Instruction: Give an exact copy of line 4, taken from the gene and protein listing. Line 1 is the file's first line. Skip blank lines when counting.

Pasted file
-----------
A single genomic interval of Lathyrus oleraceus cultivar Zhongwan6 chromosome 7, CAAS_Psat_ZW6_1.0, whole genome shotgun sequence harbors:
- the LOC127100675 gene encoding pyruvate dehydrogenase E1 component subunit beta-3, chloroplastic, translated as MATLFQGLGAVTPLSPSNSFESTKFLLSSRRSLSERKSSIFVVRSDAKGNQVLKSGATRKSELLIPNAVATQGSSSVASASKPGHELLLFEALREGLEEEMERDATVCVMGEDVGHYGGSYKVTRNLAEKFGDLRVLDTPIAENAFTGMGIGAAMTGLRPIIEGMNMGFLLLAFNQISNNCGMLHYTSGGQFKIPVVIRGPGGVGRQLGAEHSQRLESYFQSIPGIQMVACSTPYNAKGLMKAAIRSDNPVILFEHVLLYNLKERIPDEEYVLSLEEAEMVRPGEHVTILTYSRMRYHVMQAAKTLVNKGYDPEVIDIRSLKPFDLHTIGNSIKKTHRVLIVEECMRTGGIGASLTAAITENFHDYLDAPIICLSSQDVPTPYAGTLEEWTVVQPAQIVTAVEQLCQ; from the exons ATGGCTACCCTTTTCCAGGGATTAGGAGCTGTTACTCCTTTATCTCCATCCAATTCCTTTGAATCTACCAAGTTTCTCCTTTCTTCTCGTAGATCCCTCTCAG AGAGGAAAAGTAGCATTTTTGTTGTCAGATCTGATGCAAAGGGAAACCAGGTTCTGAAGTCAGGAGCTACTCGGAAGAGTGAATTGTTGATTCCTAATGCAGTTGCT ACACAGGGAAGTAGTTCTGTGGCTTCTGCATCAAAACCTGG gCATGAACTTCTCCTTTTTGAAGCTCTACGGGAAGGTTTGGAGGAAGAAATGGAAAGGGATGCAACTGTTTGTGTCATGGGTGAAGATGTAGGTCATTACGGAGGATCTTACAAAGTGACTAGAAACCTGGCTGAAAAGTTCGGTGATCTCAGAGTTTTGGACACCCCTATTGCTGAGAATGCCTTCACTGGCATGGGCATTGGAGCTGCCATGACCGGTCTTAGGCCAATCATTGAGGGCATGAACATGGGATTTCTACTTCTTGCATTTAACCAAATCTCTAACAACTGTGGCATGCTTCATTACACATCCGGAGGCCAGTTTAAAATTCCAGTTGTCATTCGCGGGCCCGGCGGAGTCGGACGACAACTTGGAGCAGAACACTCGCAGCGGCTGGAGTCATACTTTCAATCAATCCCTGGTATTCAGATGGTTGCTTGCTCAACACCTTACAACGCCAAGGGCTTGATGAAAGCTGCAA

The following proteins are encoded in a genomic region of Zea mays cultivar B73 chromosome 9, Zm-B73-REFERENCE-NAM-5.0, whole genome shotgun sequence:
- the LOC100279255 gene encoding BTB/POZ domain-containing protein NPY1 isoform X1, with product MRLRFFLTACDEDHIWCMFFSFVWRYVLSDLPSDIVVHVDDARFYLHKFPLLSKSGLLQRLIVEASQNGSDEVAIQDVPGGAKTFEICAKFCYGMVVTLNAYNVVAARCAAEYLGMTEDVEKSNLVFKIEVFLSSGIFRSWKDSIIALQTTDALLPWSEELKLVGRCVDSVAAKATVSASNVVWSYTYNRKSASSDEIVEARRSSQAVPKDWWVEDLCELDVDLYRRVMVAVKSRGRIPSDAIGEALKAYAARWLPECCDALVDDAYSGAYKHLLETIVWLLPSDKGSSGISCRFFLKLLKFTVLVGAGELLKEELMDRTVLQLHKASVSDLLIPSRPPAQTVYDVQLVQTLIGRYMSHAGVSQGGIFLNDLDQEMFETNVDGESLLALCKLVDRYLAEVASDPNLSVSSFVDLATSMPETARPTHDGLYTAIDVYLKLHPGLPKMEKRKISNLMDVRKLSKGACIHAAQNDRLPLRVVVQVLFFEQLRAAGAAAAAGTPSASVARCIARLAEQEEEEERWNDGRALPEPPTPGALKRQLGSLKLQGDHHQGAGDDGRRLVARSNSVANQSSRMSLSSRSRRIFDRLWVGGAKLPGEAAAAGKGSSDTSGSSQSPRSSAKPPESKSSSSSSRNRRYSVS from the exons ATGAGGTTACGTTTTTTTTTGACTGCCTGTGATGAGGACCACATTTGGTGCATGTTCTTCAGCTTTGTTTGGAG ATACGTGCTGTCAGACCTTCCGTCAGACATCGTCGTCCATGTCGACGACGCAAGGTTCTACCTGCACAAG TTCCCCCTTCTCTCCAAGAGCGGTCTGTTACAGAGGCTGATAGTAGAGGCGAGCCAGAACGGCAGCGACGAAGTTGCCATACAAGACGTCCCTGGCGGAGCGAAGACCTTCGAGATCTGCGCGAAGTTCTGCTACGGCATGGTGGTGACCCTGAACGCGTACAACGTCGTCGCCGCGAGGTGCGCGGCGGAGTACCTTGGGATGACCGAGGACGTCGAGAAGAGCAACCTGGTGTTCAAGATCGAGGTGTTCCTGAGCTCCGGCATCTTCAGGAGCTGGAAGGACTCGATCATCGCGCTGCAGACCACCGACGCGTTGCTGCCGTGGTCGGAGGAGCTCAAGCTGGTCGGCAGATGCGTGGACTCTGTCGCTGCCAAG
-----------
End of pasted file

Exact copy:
- the LOC100279255 gene encoding BTB/POZ domain-containing protein NPY1 isoform X1, with product MRLRFFLTACDEDHIWCMFFSFVWRYVLSDLPSDIVVHVDDARFYLHKFPLLSKSGLLQRLIVEASQNGSDEVAIQDVPGGAKTFEICAKFCYGMVVTLNAYNVVAARCAAEYLGMTEDVEKSNLVFKIEVFLSSGIFRSWKDSIIALQTTDALLPWSEELKLVGRCVDSVAAKATVSASNVVWSYTYNRKSASSDEIVEARRSSQAVPKDWWVEDLCELDVDLYRRVMVAVKSRGRIPSDAIGEALKAYAARWLPECCDALVDDAYSGAYKHLLETIVWLLPSDKGSSGISCRFFLKLLKFTVLVGAGELLKEELMDRTVLQLHKASVSDLLIPSRPPAQTVYDVQLVQTLIGRYMSHAGVSQGGIFLNDLDQEMFETNVDGESLLALCKLVDRYLAEVASDPNLSVSSFVDLATSMPETARPTHDGLYTAIDVYLKLHPGLPKMEKRKISNLMDVRKLSKGACIHAAQNDRLPLRVVVQVLFFEQLRAAGAAAAAGTPSASVARCIARLAEQEEEEERWNDGRALPEPPTPGALKRQLGSLKLQGDHHQGAGDDGRRLVARSNSVANQSSRMSLSSRSRRIFDRLWVGGAKLPGEAAAAGKGSSDTSGSSQSPRSSAKPPESKSSSSSSRNRRYSVS from the exons ATGAGGTTACGTTTTTTTTTGACTGCCTGTGATGAGGACCACATTTGGTGCATGTTCTTCAGCTTTGTTTGGAG ATACGTGCTGTCAGACCTTCCGTCAGACATCGTCGTCCATGTCGACGACGCAAGGTTCTACCTGCACAAG TTCCCCCTTCTCTCCAAGAGCGGTCTGTTACAGAGGCTGATAGTAGAGGCGAGCCAGAACGGCAGCGACGAAGTTGCCATACAAGACGTCCCTGGCGGAGCGAAGACCTTCGAGATCTGCGCGAAGTTCTGCTACGGCATGGTGGTGACCCTGAACGCGTACAACGTCGTCGCCGCGAGGTGCGCGGCGGAGTACCTTGGGATGACCGAGGACGTCGAGAAGAGCAACCTGGTGTTCAAGATCGAGGTGTTCCTGAGCTCCGGCATCTTCAGGAGCTGGAAGGACTCGATCATCGCGCTGCAGACCACCGACGCGTTGCTGCCGTGGTCGGAGGAGCTCAAGCTGGTCGGCAGATGCGTGGACTCTGTCGCTGCCAAG